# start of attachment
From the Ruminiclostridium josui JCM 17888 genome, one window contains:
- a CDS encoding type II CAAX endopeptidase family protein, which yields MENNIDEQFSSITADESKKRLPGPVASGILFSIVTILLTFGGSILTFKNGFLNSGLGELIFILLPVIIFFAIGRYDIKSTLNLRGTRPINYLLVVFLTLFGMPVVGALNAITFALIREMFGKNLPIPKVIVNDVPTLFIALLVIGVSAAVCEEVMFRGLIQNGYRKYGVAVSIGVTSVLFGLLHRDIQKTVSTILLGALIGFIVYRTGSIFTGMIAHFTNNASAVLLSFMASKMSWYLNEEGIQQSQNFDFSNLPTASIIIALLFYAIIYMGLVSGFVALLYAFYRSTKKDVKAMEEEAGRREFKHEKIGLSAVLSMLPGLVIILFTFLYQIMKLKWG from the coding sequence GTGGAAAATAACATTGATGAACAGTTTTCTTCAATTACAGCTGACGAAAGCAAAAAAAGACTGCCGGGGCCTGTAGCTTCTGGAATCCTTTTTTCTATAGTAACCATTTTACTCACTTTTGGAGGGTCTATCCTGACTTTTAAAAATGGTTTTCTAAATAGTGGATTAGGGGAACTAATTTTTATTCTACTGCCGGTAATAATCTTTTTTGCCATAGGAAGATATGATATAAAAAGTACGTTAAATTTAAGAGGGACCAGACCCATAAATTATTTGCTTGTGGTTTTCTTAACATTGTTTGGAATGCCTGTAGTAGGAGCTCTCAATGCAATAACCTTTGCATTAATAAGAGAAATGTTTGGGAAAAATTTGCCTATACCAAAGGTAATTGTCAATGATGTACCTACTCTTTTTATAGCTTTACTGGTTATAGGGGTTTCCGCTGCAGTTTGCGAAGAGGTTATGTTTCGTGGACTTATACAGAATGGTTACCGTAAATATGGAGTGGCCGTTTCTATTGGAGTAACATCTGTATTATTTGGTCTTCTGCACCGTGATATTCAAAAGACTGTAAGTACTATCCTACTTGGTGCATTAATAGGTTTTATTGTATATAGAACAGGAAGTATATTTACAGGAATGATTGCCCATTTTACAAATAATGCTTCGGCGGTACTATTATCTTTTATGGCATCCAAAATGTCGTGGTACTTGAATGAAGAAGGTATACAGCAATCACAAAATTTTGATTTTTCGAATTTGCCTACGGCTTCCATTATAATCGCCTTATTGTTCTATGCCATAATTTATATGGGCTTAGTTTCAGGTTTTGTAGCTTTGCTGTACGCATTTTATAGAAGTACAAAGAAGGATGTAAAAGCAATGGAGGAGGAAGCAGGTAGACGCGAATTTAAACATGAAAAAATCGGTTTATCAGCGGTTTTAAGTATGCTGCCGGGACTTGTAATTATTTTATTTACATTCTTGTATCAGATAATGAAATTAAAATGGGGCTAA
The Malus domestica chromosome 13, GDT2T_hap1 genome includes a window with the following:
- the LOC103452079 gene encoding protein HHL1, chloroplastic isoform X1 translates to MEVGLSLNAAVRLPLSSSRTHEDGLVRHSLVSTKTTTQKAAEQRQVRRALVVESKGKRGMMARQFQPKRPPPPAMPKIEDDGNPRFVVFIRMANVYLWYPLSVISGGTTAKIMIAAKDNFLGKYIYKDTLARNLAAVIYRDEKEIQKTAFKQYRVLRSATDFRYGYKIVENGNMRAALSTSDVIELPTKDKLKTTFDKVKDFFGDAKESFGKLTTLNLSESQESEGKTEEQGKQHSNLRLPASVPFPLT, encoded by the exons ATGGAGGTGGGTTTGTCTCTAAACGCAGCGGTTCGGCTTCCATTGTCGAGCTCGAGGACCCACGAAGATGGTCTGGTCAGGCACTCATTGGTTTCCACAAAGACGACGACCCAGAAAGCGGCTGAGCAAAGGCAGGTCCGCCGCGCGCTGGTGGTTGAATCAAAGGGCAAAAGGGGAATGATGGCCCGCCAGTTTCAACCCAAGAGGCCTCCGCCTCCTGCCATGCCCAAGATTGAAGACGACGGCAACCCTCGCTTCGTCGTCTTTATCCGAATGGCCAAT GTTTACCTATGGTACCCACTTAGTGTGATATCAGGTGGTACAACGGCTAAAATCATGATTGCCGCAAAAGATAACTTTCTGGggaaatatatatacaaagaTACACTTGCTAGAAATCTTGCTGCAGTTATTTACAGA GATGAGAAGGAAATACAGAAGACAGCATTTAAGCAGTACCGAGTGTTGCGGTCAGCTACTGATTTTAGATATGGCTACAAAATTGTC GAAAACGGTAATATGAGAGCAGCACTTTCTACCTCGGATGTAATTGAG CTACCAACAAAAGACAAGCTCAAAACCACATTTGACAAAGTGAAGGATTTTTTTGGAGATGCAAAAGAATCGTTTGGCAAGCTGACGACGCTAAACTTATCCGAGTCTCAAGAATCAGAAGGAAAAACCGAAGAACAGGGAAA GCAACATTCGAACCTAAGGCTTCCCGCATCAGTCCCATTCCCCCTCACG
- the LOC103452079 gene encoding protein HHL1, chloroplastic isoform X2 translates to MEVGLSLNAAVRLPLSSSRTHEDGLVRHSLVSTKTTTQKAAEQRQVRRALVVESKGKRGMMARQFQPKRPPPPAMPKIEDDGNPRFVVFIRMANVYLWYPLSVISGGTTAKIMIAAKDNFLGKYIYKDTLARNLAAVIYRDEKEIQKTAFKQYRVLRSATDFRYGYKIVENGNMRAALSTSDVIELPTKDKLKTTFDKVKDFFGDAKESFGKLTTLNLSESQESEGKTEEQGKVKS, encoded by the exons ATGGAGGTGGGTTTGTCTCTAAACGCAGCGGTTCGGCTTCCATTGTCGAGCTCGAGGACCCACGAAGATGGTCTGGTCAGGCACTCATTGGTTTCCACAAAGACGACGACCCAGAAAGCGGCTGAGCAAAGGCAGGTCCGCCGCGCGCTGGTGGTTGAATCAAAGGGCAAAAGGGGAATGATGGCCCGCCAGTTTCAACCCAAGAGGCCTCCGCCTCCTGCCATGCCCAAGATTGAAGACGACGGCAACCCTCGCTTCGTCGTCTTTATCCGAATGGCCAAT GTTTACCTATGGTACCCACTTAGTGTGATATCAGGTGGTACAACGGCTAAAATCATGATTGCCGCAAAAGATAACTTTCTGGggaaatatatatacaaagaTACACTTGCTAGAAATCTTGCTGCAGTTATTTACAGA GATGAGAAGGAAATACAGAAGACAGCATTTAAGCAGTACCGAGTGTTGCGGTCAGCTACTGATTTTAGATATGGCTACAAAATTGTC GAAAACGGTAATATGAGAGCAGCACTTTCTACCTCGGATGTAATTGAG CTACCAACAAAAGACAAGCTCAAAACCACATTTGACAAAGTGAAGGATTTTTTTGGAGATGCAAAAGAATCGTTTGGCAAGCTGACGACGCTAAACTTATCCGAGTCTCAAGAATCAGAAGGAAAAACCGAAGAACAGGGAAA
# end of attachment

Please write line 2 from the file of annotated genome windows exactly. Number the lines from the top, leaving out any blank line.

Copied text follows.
- a CDS encoding type II CAAX endopeptidase family protein, which yields MENNIDEQFSSITADESKKRLPGPVASGILFSIVTILLTFGGSILTFKNGFLNSGLGELIFILLPVIIFFAIGRYDIKSTLNLRGTRPINYLLVVFLTLFGMPVVGALNAITFALIREMFGKNLPIPKVIVNDVPTLFIALLVIGVSAAVCEEVMFRGLIQNGYRKYGVAVSIGVTSVLFGLLHRDIQKTVSTILLGALIGFIVYRTGSIFTGMIAHFTNNASAVLLSFMASKMSWYLNEEGIQQSQNFDFSNLPTASIIIALLFYAIIYMGLVSGFVALLYAFYRSTKKDVKAMEEEAGRREFKHEKIGLSAVLSMLPGLVIILFTFLYQIMKLKWG from the coding sequence GTGGAAAATAACATTGATGAACAGTTTTCTTCAATTACAGCTGACGAAAGCAAAAAAAGACTGCCGGGGCCTGTAGCTTCTGGAATCCTTTTTTCTATAGTAACCATTTTACTCACTTTTGGAGGGTCTATCCTGACTTTTAAAAATGGTTTTCTAAATAGTGGATTAGGGGAACTAATTTTTATTCTACTGCCGGTAATAATCTTTTTTGCCATAGGAAGATATGATATAAAAAGTACGTTAAATTTAAGAGGGACCAGACCCATAAATTATTTGCTTGTGGTTTTCTTAACATTGTTTGGAATGCCTGTAGTAGGAGCTCTCAATGCAATAACCTTTGCATTAATAAGAGAAATGTTTGGGAAAAATTTGCCTATACCAAAGGTAATTGTCAATGATGTACCTACTCTTTTTATAGCTTTACTGGTTATAGGGGTTTCCGCTGCAGTTTGCGAAGAGGTTATGTTTCGTGGACTTATACAGAATGGTTACCGTAAATATGGAGTGGCCGTTTCTATTGGAGTAACATCTGTATTATTTGGTCTTCTGCACCGTGATATTCAAAAGACTGTAAGTACTATCCTACTTGGTGCATTAATAGGTTTTATTGTATATAGAACAGGAAGTATATTTACAGGAATGATTGCCCATTTTACAAATAATGCTTCGGCGGTACTATTATCTTTTATGGCATCCAAAATGTCGTGGTACTTGAATGAAGAAGGTATACAGCAATCACAAAATTTTGATTTTTCGAATTTGCCTACGGCTTCCATTATAATCGCCTTATTGTTCTATGCCATAATTTATATGGGCTTAGTTTCAGGTTTTGTAGCTTTGCTGTACGCATTTTATAGAAGTACAAAGAAGGATGTAAAAGCAATGGAGGAGGAAGCAGGTAGACGCGAATTTAAACATGAAAAAATCGGTTTATCAGCGGTTTTAAGTATGCTGCCGGGACTTGTAATTATTTTATTTACATTCTTGTATCAGATAATGAAATTAAAATGGGGCTAA